We were curious when a colleague first recommended a radio that is growing in popularity among emergency responders. We did some research and bought one for ourselves at the local Ham Radio Outlet. The Wouxun Powerwerx KG-UV is tough, inexpensive, and compact radio that can handle many of the popular local emergency frequencies and can be powered by AA batteries. It is sold mainly as a 2 meter ham radio but has also obtained permission to operate on other frequencies.
The radio can be unlocked with a simple software download and programmed to the Marine Band channels, the NOAA Weather/All Hazards channels and regular FM radio. It will not receive AM radio, but our local county emergency AM station has a mirrored FM station.
You can also listen in on some local police, fire, ambulance stations, although many departments have migrated to encrypted 800MHZ radios. Most agencies do still maintain their old VHF/UHF radio systems and opt to use them when there is an emergency situation when there is need to accommodate volunteers and outside agencies.
Another major advantage is that even without a license you can transmit and receive on the FRS and GMRS channels. These are the channels used by the very popular family service walkie-talkies that are available at most sporting good stores. You can also take advantage of the MURS channels which are hardly used and have very few restrictions. So if you already have a few FRS or GMRS walkie-talkies around you can keep in touch with the whole family. Channel 1 on FRS and GMRS are also used as the main frequency of many emergency groups.
And then you have the arena where the big boys play. Most large emergency management and disaster recovery groups use dedicated groups of ham radio operators to communicate in an emergency. With the little Wouxun, you can listen in and stay informed of what is going on around you. Before the disaster, you should find and program in the frequencies used by your local SKYWARN, RACES, REACT, SATERN, ARES, SALVATION ARMY, ARRL, RED CROSS, CERT and Search and Rescue groups. You can always listen without a license, yet this might be just the exercise and radio to encourage yourself, your spouse or another family member to get that license. Most of these groups hold regular radio meetings and usually have an interesting speaker after the normal business is concluded. Many of these groups also continuously monitor their frequencies. If you have an actual personal emergency you are always allowed to key the mic and ask for help.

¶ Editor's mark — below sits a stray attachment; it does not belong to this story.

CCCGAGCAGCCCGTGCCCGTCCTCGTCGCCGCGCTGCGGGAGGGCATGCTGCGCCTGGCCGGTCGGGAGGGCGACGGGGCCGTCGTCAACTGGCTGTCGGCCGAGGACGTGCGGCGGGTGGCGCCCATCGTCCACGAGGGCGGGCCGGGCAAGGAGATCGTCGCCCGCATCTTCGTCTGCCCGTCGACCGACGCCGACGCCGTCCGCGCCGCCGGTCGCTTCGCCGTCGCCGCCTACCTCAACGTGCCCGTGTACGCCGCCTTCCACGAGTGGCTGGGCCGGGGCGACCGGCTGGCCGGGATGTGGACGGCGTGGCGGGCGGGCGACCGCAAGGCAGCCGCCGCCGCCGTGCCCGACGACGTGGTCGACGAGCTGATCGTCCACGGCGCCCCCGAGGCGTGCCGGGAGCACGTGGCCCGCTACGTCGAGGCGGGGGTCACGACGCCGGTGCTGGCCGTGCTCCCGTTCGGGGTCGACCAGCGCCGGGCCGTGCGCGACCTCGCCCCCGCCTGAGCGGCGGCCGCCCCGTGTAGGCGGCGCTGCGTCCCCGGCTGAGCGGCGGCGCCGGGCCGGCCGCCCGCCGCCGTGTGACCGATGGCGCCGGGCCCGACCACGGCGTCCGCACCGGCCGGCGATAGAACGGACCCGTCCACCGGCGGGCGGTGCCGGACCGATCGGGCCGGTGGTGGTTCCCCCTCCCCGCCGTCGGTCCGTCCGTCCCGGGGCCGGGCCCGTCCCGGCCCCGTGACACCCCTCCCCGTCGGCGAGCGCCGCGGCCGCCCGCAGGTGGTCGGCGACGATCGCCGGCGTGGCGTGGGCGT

To top it all off, the Wouxun is equipped with a built in LED flashlight! It’s not amazingly bright, yet it provides enough light to read or find your keys in the dark. The radio retails for approximately $120. It can be found for less if you shop around. The price is higher than most AM radios, but it is a bargain compared to its competition. There are 3 models on the market: KG-UV1D, KG-UV2D, KG-UV3D. From all reports they are all the same internally just a few updates to the case over the years. Within these models though there are a few different frequency ranges available. We recommend the most popular in the USA, which transmits on 136-174 & 420-520 (VHF & high cut UHF) range. It’s also the version we chose. The next step is to purchase the programming cable and research all your local frequencies on your own. Or alternatively, you can accomplish the same goal the “preponomical” way and find a local member of one of the groups listed above that uses this radio who is willing to program it for you. The communications team members in these groups will understand exactly what you are looking for and are always happy to help.